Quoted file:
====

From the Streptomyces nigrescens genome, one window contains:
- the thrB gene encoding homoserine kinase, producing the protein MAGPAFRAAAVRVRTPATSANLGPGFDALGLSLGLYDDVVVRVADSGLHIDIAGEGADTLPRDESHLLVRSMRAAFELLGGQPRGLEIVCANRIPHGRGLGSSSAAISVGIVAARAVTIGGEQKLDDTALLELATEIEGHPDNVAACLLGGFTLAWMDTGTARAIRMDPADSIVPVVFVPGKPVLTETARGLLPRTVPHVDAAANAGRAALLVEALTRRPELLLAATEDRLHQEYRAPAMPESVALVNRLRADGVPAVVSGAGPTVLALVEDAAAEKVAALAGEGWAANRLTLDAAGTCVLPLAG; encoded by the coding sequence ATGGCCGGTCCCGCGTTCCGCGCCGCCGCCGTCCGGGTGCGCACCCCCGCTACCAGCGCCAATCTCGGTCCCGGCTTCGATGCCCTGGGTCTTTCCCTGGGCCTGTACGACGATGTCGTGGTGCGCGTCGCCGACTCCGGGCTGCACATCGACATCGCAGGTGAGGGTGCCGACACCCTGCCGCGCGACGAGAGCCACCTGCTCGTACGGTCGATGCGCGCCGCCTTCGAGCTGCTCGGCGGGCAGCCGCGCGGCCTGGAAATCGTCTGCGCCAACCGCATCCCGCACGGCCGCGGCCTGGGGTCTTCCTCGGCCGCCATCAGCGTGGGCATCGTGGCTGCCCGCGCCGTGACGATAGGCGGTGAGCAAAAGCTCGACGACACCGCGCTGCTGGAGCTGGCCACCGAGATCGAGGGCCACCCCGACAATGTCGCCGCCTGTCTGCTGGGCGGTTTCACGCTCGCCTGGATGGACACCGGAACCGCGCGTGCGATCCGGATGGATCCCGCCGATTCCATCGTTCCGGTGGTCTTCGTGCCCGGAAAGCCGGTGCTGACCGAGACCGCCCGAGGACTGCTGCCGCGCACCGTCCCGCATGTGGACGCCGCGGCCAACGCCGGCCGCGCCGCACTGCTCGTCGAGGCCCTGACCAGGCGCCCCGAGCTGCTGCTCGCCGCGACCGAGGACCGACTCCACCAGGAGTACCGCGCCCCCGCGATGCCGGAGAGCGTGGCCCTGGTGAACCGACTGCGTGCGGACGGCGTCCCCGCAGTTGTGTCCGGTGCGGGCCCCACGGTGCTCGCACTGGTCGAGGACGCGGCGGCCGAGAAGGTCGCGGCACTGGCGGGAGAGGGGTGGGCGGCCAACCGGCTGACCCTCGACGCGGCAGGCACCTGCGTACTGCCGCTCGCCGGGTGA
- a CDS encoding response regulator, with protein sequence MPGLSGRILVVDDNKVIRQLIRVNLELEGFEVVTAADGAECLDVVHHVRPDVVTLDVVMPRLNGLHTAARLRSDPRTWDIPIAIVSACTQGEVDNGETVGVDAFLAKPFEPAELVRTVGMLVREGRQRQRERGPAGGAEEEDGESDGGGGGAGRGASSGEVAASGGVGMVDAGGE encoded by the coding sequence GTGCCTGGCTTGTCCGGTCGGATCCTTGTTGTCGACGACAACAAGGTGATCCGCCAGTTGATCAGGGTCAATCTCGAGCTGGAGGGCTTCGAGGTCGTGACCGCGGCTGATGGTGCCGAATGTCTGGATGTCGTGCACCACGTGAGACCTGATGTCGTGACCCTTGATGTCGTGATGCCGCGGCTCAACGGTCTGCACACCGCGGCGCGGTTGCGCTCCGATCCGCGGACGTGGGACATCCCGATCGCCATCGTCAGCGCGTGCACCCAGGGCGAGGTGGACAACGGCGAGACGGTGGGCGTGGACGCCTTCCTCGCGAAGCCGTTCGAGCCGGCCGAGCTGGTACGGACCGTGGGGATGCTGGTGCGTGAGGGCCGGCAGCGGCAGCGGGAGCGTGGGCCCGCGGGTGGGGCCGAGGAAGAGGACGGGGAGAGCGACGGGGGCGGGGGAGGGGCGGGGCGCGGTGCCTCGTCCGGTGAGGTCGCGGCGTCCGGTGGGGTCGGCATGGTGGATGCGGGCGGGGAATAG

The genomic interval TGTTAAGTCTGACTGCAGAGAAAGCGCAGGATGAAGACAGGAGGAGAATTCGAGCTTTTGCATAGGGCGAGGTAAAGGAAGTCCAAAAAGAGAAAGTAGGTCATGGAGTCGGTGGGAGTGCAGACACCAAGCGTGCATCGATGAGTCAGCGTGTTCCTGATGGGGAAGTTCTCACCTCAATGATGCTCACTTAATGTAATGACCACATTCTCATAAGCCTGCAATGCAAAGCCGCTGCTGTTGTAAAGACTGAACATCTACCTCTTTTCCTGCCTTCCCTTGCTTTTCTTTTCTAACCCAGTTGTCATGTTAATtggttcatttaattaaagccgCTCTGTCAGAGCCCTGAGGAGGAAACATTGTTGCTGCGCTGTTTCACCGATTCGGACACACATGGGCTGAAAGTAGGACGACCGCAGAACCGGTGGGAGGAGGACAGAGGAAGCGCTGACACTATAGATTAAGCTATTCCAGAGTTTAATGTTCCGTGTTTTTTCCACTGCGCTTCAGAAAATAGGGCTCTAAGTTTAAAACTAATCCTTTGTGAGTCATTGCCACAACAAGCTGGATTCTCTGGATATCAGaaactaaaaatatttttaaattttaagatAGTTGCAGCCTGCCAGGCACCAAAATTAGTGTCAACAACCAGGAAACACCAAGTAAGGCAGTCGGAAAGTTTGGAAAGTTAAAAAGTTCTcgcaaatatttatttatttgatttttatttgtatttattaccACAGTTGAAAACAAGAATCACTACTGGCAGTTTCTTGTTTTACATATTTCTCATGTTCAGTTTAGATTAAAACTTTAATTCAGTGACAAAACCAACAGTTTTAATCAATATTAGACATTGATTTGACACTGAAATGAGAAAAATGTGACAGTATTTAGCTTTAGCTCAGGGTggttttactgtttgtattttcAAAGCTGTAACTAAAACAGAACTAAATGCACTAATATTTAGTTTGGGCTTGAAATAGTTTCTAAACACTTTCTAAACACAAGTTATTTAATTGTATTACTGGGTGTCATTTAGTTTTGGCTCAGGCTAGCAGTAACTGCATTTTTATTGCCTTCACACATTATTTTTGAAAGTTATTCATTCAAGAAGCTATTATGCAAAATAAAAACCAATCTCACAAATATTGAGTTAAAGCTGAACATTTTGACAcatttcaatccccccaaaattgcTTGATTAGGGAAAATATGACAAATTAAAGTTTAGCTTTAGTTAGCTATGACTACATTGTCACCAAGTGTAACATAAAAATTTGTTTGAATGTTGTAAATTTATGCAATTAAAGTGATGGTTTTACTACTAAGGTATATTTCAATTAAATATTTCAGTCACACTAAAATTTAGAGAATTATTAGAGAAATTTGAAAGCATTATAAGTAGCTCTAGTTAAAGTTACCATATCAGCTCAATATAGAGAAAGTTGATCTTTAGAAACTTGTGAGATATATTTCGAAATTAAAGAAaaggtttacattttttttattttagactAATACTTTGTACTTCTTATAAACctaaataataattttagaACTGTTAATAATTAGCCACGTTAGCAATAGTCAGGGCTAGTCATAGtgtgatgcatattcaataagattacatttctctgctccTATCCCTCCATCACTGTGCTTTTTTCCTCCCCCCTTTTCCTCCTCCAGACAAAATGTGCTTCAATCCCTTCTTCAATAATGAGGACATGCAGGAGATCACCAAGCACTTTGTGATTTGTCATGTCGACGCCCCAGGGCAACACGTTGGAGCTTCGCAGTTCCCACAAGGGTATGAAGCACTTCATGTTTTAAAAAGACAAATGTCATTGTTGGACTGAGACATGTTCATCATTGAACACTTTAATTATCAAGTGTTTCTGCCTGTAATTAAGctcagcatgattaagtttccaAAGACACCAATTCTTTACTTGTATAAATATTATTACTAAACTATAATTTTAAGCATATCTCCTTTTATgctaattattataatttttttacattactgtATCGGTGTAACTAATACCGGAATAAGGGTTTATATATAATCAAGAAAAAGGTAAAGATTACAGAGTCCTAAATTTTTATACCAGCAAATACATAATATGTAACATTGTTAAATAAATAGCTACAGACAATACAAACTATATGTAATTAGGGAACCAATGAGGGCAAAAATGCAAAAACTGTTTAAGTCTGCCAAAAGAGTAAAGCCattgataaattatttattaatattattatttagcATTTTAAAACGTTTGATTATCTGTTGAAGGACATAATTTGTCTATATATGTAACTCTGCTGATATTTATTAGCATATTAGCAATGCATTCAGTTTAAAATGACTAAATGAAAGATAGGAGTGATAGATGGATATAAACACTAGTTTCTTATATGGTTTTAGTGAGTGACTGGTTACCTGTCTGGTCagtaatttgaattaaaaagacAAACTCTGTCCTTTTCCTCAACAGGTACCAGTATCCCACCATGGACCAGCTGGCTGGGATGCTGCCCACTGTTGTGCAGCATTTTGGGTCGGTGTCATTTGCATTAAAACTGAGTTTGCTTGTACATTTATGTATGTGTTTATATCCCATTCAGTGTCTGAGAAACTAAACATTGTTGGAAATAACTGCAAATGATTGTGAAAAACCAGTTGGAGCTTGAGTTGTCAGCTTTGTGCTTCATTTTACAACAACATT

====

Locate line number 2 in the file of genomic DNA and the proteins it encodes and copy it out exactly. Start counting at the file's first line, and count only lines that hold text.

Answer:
- the thrB gene encoding homoserine kinase, producing the protein MAGPAFRAAAVRVRTPATSANLGPGFDALGLSLGLYDDVVVRVADSGLHIDIAGEGADTLPRDESHLLVRSMRAAFELLGGQPRGLEIVCANRIPHGRGLGSSSAAISVGIVAARAVTIGGEQKLDDTALLELATEIEGHPDNVAACLLGGFTLAWMDTGTARAIRMDPADSIVPVVFVPGKPVLTETARGLLPRTVPHVDAAANAGRAALLVEALTRRPELLLAATEDRLHQEYRAPAMPESVALVNRLRADGVPAVVSGAGPTVLALVEDAAAEKVAALAGEGWAANRLTLDAAGTCVLPLAG; encoded by the coding sequence ATGGCCGGTCCCGCGTTCCGCGCCGCCGCCGTCCGGGTGCGCACCCCCGCTACCAGCGCCAATCTCGGTCCCGGCTTCGATGCCCTGGGTCTTTCCCTGGGCCTGTACGACGATGTCGTGGTGCGCGTCGCCGACTCCGGGCTGCACATCGACATCGCAGGTGAGGGTGCCGACACCCTGCCGCGCGACGAGAGCCACCTGCTCGTACGGTCGATGCGCGCCGCCTTCGAGCTGCTCGGCGGGCAGCCGCGCGGCCTGGAAATCGTCTGCGCCAACCGCATCCCGCACGGCCGCGGCCTGGGGTCTTCCTCGGCCGCCATCAGCGTGGGCATCGTGGCTGCCCGCGCCGTGACGATAGGCGGTGAGCAAAAGCTCGACGACACCGCGCTGCTGGAGCTGGCCACCGAGATCGAGGGCCACCCCGACAATGTCGCCGCCTGTCTGCTGGGCGGTTTCACGCTCGCCTGGATGGACACCGGAACCGCGCGTGCGATCCGGATGGATCCCGCCGATTCCATCGTTCCGGTGGTCTTCGTGCCCGGAAAGCCGGTGCTGACCGAGACCGCCCGAGGACTGCTGCCGCGCACCGTCCCGCATGTGGACGCCGCGGCCAACGCCGGCCGCGCCGCACTGCTCGTCGAGGCCCTGACCAGGCGCCCCGAGCTGCTGCTCGCCGCGACCGAGGACCGACTCCACCAGGAGTACCGCGCCCCCGCGATGCCGGAGAGCGTGGCCCTGGTGAACCGACTGCGTGCGGACGGCGTCCCCGCAGTTGTGTCCGGTGCGGGCCCCACGGTGCTCGCACTGGTCGAGGACGCGGCGGCCGAGAAGGTCGCGGCACTGGCGGGAGAGGGGTGGGCGGCCAACCGGCTGACCCTCGACGCGGCAGGCACCTGCGTACTGCCGCTCGCCGGGTGA